UPDATE: The City of Toronto’s Environment and Infrastructure Committee passed the motion on pursuing compensation for the cost of climate change to the city. In response, Greenpeace Canada Staff Lawyer Priyanka Vittal said:

“The powerful testimonies delivered here today by Toronto youth, lawyers, residents and environmental experts leave no doubt that Torontonians want to see stronger climate action from City Hall. We’re happy to see Council take this first step in gathering the information needed to make sure that regular people aren’t on the hook for mounting climate-related costs. Protecting residents while holding polluters to account for their role in creating the climate crisis must be at the foundation of a just transition away from fossil fuels.”

See the press release from this morning below for more information.


25 APRIL 2019

Police boats rescue travellers on the GO Train in Toronto during the 2013 floods.

Police boats rescue travellers on the GO Train in Toronto during the 2013 floods.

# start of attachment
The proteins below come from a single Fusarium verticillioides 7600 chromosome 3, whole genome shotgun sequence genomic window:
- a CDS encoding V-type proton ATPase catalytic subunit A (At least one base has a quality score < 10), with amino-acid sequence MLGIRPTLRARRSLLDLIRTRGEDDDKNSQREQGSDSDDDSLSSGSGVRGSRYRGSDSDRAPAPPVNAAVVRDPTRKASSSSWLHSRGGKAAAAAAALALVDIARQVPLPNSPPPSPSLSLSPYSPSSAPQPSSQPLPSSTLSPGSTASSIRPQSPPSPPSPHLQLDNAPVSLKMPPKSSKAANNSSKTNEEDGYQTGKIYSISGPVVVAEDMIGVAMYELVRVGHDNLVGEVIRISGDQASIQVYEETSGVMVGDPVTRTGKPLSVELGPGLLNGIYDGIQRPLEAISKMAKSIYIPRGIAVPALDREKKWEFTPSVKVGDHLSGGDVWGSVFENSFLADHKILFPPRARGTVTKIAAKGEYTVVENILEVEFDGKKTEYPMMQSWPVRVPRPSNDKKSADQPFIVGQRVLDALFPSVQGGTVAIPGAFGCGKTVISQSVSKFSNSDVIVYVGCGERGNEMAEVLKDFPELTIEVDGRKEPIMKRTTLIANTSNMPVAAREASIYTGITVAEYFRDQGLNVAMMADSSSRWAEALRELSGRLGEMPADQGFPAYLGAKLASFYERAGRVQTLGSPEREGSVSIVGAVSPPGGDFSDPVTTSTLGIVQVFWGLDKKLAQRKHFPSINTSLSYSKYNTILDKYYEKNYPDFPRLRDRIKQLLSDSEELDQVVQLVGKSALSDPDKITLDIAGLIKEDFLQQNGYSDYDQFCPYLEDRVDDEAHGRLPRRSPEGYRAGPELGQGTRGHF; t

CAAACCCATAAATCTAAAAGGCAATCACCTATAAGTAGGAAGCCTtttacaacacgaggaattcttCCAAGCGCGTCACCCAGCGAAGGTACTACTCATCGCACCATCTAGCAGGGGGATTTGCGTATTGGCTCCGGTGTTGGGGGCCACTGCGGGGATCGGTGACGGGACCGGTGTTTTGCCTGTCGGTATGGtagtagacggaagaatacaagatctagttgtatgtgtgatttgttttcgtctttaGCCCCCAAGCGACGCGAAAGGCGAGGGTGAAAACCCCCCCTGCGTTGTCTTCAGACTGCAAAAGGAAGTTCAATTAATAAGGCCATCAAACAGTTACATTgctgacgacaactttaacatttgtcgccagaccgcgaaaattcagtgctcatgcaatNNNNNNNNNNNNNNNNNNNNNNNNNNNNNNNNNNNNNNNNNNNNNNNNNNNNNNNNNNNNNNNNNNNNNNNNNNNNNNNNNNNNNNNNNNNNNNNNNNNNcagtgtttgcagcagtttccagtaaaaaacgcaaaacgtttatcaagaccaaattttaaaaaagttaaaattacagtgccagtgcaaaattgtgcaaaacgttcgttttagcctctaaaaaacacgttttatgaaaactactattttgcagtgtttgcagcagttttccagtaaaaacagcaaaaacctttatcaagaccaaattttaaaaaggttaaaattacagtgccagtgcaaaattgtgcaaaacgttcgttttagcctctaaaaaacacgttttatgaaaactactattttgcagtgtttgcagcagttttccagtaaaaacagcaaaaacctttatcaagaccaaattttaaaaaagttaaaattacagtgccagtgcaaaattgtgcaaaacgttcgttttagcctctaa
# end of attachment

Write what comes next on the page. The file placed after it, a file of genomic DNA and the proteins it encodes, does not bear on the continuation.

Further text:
TORONTO — Toronto residents and organizations held a press conference this morning to announce their support for a motion before the City of Toronto to explore holding big polluters accountable for their fair share of the costs of climate change.

Greenpeace Canada’s “6ix Reasons to Sue” campaign” supports the motion, introduced by Councillor Mike Layton last month. Over 700 Toronto residents have emailed their councillor to support the motion. It is also so far supported by the Canadian Association of Physicians for the Environment, Toronto Environmental Alliance, The Leap and Climate Fast. Several Toronto residents will be making deputations in support for the motion at today’s meeting of the Environment & Infrastructure Committee.